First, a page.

US retail giant Walmart benefited from strong online business in the second quarter, which flourished due to the corona lockdown. Walmart significantly exceeded market expectations in terms of both operating profit (USD 6.1bn; +8.5% over the previous year) and sales (USD 137.7bn; +5.6%). At USD 1.56, adjusted earnings per share were also well above analysts' consensus of USD 1.25. The share initially rose strongly by about -6%, but then had to give up the gains in the course of trading. Thanks to strong demand during the lockdown, the US home improvement chain Home Depot was also able to post strong gains in earnings and sales, clearly outperforming analysts' forecasts. Home Depot increased its net profit in Q2 from USD 3.5bn in the previous year to USD 4.33bn. The group earned USD 4.02 per share (consensus USD 3.64). Revenues climbed from USD 30.8bn to USD 38 billion (consensus USD 34.5bn).
On Wall Street, the focus was once again on technology stocks. While the Dow Jones Industrial Index lost ground slightly (-0.24%), the S&P 500, in the wake of the Nasdaq, reached a new record high at 3 395.0 points and closed +0.23% higher at 3 389.78. The technology-heavy Nasdaq 100 gained +0.98% and also set a new record at 11 421.0 points. In Asia, most indices followed the positive trend and in some cases reached their highest levels in seven months. The Nikkei index in Tokyo, which comprises 225 stocks, rose by +0.32% to 23 124.28 points.
In reaction to the Democratic Party Conference that began at the beginning of the week, US President Donald Trump has further tightened the tone in the current presidential election campaign. He attacked not only the former First Lady Michelle Obama, who spoke clear words against the President at the virtual Democratic Party Congress, but also against his predecessor. The Obama/Biden administration had been the most corrupt in history, Trump twittered.
The crisis on the American housing market seems to have already been overcome. The latest data on new construction starts and building permits were surprisingly strong in July. The number of newly started construction projects rose by +22.6% month-on-month. Building permits, which are indicative of future construction activity, rose by +18.8% on a monthly basis in the reporting period. This means that construction starts have largely made up for the decline in the corona crisis, and building permits have increased by about half.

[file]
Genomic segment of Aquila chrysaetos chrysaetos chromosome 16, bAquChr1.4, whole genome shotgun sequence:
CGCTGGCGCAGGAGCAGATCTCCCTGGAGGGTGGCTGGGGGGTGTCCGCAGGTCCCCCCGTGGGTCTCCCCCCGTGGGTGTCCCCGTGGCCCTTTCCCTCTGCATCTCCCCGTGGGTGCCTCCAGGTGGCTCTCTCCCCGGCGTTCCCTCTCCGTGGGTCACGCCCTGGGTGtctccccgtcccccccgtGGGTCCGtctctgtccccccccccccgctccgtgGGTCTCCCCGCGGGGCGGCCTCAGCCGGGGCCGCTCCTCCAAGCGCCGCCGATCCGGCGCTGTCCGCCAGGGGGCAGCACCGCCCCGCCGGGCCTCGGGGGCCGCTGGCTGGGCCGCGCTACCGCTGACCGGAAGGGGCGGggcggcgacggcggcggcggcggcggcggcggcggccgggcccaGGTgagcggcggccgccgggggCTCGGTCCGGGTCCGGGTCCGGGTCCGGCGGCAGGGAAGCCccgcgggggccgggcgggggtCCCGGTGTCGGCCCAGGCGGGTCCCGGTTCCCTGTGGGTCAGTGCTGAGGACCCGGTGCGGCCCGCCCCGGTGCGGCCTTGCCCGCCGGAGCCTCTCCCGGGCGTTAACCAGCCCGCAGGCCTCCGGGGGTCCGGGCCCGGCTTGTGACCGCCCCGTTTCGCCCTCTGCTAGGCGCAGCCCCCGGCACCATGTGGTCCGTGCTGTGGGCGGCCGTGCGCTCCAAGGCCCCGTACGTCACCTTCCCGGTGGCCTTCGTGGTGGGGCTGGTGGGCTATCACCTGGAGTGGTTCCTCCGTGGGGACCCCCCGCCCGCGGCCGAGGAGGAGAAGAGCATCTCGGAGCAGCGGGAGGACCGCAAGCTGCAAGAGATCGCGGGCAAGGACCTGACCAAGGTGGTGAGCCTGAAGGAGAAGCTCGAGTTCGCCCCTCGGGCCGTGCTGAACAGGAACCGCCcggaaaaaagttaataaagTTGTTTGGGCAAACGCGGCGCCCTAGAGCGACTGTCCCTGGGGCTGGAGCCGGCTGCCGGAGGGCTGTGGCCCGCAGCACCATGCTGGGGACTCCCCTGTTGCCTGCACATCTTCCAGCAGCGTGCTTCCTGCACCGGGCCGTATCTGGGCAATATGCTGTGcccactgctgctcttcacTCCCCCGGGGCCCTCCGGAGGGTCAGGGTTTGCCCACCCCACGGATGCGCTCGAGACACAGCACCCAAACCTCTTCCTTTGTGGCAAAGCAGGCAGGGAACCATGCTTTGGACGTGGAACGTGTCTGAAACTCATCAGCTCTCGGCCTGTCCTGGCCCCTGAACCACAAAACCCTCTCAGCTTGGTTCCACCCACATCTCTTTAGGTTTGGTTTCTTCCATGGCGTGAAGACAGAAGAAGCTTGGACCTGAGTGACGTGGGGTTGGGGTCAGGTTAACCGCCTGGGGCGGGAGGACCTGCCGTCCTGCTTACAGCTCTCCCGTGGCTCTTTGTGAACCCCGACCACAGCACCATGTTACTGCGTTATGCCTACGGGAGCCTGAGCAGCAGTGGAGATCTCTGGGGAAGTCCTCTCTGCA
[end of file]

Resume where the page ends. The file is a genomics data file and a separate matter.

Talks between the negotiators of the European Union and Great Britain on a follow-up agreement for the period after the Brexit transition phase were resumed yesterday in Brussels. So far, the rounds of negotiations have been largely fruitless, and according to experts, a breakthrough should not be expected now either. There is still disagreement on the EU's demands for a level playing field and on the subject of fisheries. If no follow-up agreement is reached, there is a threat of a hard economic Brexit with tariffs and trade barriers. EU chief negotiator Michel Barnier was able to offer the British a trade agreement that would allow Great Britain to export goods to the domestic market without tariffs and quantitative restrictions. In return, however, Brussels is demanding equally high environmental and social standards as well as uniform rules for economic promotion in order to avoid distortions of competition. This was rejected by British delegation leader David Frost.
|10:30||UK||Consumer Prices (July, m/m)||+0.1%|
|10:30||UK||Consumer Prices (July, y/y)||+0.6%|
|10:30||UK||Core Consumer Prices (July, y/y)||+1.4%|
|11:00||EZ||Consumer Prices (July, y/y)||+0.3%|
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